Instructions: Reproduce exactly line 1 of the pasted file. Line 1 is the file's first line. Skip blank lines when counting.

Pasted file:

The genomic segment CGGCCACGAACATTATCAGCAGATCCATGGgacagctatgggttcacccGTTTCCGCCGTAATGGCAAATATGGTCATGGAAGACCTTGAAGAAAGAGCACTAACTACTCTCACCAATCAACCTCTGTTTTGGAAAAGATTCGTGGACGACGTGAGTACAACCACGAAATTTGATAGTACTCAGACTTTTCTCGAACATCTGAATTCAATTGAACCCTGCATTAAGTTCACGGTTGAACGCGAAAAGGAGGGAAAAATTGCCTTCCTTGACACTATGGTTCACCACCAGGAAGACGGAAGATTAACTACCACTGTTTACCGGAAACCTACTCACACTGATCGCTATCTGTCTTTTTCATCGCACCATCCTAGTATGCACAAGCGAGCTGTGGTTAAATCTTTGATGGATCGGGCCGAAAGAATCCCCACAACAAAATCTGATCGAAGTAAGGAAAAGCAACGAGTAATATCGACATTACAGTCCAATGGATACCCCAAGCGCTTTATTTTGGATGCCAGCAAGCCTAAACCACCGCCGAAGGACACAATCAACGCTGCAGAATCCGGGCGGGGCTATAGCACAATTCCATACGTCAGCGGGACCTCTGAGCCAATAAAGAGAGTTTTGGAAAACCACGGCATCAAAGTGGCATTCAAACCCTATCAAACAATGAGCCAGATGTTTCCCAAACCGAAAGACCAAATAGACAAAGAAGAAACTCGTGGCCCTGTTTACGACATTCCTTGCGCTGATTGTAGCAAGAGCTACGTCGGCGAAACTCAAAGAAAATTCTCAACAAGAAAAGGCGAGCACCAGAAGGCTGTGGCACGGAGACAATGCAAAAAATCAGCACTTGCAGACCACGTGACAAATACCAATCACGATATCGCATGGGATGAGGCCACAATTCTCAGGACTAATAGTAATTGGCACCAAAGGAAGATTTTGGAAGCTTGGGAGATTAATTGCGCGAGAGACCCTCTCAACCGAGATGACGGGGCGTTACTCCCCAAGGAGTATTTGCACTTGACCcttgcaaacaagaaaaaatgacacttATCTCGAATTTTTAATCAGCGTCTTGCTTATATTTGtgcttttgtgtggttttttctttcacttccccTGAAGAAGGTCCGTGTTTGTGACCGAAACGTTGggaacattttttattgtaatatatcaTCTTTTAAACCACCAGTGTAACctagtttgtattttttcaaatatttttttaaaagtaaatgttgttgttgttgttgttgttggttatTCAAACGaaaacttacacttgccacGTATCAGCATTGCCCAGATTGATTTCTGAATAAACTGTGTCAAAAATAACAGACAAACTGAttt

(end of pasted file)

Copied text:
The genomic segment CGGCCACGAACATTATCAGCAGATCCATGGgacagctatgggttcacccGTTTCCGCCGTAATGGCAAATATGGTCATGGAAGACCTTGAAGAAAGAGCACTAACTACTCTCACCAATCAACCTCTGTTTTGGAAAAGATTCGTGGACGACGTGAGTACAACCACGAAATTTGATAGTACTCAGACTTTTCTCGAACATCTGAATTCAATTGAACCCTGCATTAAGTTCACGGTTGAACGCGAAAAGGAGGGAAAAATTGCCTTCCTTGACACTATGGTTCACCACCAGGAAGACGGAAGATTAACTACCACTGTTTACCGGAAACCTACTCACACTGATCGCTATCTGTCTTTTTCATCGCACCATCCTAGTATGCACAAGCGAGCTGTGGTTAAATCTTTGATGGATCGGGCCGAAAGAATCCCCACAACAAAATCTGATCGAAGTAAGGAAAAGCAACGAGTAATATCGACATTACAGTCCAATGGATACCCCAAGCGCTTTATTTTGGATGCCAGCAAGCCTAAACCACCGCCGAAGGACACAATCAACGCTGCAGAATCCGGGCGGGGCTATAGCACAATTCCATACGTCAGCGGGACCTCTGAGCCAATAAAGAGAGTTTTGGAAAACCACGGCATCAAAGTGGCATTCAAACCCTATCAAACAATGAGCCAGATGTTTCCCAAACCGAAAGACCAAATAGACAAAGAAGAAACTCGTGGCCCTGTTTACGACATTCCTTGCGCTGATTGTAGCAAGAGCTACGTCGGCGAAACTCAAAGAAAATTCTCAACAAGAAAAGGCGAGCACCAGAAGGCTGTGGCACGGAGACAATGCAAAAAATCAGCACTTGCAGACCACGTGACAAATACCAATCACGATATCGCATGGGATGAGGCCACAATTCTCAGGACTAATAGTAATTGGCACCAAAGGAAGATTTTGGAAGCTTGGGAGATTAATTGCGCGAGAGACCCTCTCAACCGAGATGACGGGGCGTTACTCCCCAAGGAGTATTTGCACTTGACCcttgcaaacaagaaaaaatgacacttATCTCGAATTTTTAATCAGCGTCTTGCTTATATTTGtgcttttgtgtggttttttctttcacttccccTGAAGAAGGTCCGTGTTTGTGACCGAAACGTTGggaacattttttattgtaatatatcaTCTTTTAAACCACCAGTGTAACctagtttgtattttttcaaatatttttttaaaagtaaatgttgttgttgttgttgttgttggttatTCAAACGaaaacttacacttgccacGTATCAGCATTGCCCAGATTGATTTCTGAATAAACTGTGTCAAAAATAACAGACAAACTGAttt